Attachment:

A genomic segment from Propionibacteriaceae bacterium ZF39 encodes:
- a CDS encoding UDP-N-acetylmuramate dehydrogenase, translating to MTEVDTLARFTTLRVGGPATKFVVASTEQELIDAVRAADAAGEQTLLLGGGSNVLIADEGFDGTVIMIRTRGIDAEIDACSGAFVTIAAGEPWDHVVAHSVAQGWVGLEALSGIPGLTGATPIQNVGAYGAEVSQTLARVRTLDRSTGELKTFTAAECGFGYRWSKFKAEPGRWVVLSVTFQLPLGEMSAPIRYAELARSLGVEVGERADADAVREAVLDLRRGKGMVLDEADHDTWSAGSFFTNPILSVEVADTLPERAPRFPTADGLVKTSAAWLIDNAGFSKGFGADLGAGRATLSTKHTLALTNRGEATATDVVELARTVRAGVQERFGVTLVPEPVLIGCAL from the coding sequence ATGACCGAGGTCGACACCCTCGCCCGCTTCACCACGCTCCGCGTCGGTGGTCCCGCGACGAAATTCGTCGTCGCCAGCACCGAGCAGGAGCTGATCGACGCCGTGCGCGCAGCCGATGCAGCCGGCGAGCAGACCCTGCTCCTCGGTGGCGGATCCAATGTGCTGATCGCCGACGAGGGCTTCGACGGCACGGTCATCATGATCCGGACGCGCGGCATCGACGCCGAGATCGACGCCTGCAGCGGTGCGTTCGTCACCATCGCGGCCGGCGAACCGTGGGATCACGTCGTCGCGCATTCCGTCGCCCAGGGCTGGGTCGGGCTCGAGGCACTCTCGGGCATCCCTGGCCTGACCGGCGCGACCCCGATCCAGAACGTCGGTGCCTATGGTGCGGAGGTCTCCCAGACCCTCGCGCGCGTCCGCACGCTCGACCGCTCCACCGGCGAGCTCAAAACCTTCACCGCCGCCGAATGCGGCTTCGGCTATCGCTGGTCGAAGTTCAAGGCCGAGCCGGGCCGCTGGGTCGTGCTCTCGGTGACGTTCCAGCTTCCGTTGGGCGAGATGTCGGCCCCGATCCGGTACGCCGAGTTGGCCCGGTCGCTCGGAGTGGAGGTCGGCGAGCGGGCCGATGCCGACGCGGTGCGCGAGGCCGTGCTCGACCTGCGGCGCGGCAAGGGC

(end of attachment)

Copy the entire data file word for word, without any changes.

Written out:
A genomic segment from Propionibacteriaceae bacterium ZF39 encodes:
- a CDS encoding UDP-N-acetylmuramate dehydrogenase, translating to MTEVDTLARFTTLRVGGPATKFVVASTEQELIDAVRAADAAGEQTLLLGGGSNVLIADEGFDGTVIMIRTRGIDAEIDACSGAFVTIAAGEPWDHVVAHSVAQGWVGLEALSGIPGLTGATPIQNVGAYGAEVSQTLARVRTLDRSTGELKTFTAAECGFGYRWSKFKAEPGRWVVLSVTFQLPLGEMSAPIRYAELARSLGVEVGERADADAVREAVLDLRRGKGMVLDEADHDTWSAGSFFTNPILSVEVADTLPERAPRFPTADGLVKTSAAWLIDNAGFSKGFGADLGAGRATLSTKHTLALTNRGEATATDVVELARTVRAGVQERFGVTLVPEPVLIGCAL from the coding sequence ATGACCGAGGTCGACACCCTCGCCCGCTTCACCACGCTCCGCGTCGGTGGTCCCGCGACGAAATTCGTCGTCGCCAGCACCGAGCAGGAGCTGATCGACGCCGTGCGCGCAGCCGATGCAGCCGGCGAGCAGACCCTGCTCCTCGGTGGCGGATCCAATGTGCTGATCGCCGACGAGGGCTTCGACGGCACGGTCATCATGATCCGGACGCGCGGCATCGACGCCGAGATCGACGCCTGCAGCGGTGCGTTCGTCACCATCGCGGCCGGCGAACCGTGGGATCACGTCGTCGCGCATTCCGTCGCCCAGGGCTGGGTCGGGCTCGAGGCACTCTCGGGCATCCCTGGCCTGACCGGCGCGACCCCGATCCAGAACGTCGGTGCCTATGGTGCGGAGGTCTCCCAGACCCTCGCGCGCGTCCGCACGCTCGACCGCTCCACCGGCGAGCTCAAAACCTTCACCGCCGCCGAATGCGGCTTCGGCTATCGCTGGTCGAAGTTCAAGGCCGAGCCGGGCCGCTGGGTCGTGCTCTCGGTGACGTTCCAGCTTCCGTTGGGCGAGATGTCGGCCCCGATCCGGTACGCCGAGTTGGCCCGGTCGCTCGGAGTGGAGGTCGGCGAGCGGGCCGATGCCGACGCGGTGCGCGAGGCCGTGCTCGACCTGCGGCGCGGCAAGGGC